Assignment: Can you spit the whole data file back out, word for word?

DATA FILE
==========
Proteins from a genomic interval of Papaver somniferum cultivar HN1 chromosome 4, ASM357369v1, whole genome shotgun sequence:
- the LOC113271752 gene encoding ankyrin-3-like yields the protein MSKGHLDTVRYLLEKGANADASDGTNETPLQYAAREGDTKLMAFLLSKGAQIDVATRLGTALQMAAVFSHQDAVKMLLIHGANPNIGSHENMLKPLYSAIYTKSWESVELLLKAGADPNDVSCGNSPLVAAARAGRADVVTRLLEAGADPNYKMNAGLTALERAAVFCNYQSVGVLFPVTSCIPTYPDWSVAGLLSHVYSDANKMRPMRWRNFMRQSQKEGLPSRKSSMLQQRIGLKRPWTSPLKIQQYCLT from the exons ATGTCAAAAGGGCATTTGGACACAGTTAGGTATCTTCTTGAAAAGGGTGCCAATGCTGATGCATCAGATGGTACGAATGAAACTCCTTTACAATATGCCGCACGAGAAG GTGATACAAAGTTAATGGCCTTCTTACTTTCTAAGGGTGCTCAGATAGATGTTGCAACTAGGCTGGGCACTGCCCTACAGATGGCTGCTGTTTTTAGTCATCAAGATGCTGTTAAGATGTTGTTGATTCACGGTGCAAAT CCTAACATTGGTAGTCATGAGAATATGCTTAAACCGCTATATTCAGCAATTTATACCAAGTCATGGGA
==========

Proteins from a genomic interval of Papaver somniferum cultivar HN1 chromosome 4, ASM357369v1, whole genome shotgun sequence:
- the LOC113271752 gene encoding ankyrin-3-like yields the protein MSKGHLDTVRYLLEKGANADASDGTNETPLQYAAREGDTKLMAFLLSKGAQIDVATRLGTALQMAAVFSHQDAVKMLLIHGANPNIGSHENMLKPLYSAIYTKSWESVELLLKAGADPNDVSCGNSPLVAAARAGRADVVTRLLEAGADPNYKMNAGLTALERAAVFCNYQSVGVLFPVTSCIPTYPDWSVAGLLSHVYSDANKMRPMRWRNFMRQSQKEGLPSRKSSMLQQRIGLKRPWTSPLKIQQYCLT from the exons ATGTCAAAAGGGCATTTGGACACAGTTAGGTATCTTCTTGAAAAGGGTGCCAATGCTGATGCATCAGATGGTACGAATGAAACTCCTTTACAATATGCCGCACGAGAAG GTGATACAAAGTTAATGGCCTTCTTACTTTCTAAGGGTGCTCAGATAGATGTTGCAACTAGGCTGGGCACTGCCCTACAGATGGCTGCTGTTTTTAGTCATCAAGATGCTGTTAAGATGTTGTTGATTCACGGTGCAAAT CCTAACATTGGTAGTCATGAGAATATGCTTAAACCGCTATATTCAGCAATTTATACCAAGTCATGGGA